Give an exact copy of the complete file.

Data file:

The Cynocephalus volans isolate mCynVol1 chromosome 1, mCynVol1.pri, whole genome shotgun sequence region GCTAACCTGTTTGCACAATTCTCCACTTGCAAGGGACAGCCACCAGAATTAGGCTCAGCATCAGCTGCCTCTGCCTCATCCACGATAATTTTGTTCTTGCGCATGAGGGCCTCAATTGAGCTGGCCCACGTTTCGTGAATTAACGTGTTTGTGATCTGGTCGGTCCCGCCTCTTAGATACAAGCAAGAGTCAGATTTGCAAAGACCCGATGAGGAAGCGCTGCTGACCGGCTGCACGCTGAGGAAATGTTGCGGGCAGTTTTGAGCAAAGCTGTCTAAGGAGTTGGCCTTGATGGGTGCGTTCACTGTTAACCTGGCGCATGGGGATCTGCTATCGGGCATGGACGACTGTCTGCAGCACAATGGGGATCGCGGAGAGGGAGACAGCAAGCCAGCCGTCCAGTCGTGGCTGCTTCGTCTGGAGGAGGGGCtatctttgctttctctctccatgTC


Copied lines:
The Cynocephalus volans isolate mCynVol1 chromosome 1, mCynVol1.pri, whole genome shotgun sequence region GCTAACCTGTTTGCACAATTCTCCACTTGCAAGGGACAGCCACCAGAATTAGGCTCAGCATCAGCTGCCTCTGCCTCATCCACGATAATTTTGTTCTTGCGCATGAGGGCCTCAATTGAGCTGGCCCACGTTTCGTGAATTAACGTGTTTGTGATCTGGTCGGTCCCGCCTCTTAGATACAAGCAAGAGTCAGATTTGCAAAGACCCGATGAGGAAGCGCTGCTGACCGGCTGCACGCTGAGGAAATGTTGCGGGCAGTTTTGAGCAAAGCTGTCTAAGGAGTTGGCCTTGATGGGTGCGTTCACTGTTAACCTGGCGCATGGGGATCTGCTATCGGGCATGGACGACTGTCTGCAGCACAATGGGGATCGCGGAGAGGGAGACAGCAAGCCAGCCGTCCAGTCGTGGCTGCTTCGTCTGGAGGAGGGGCtatctttgctttctctctccatgTC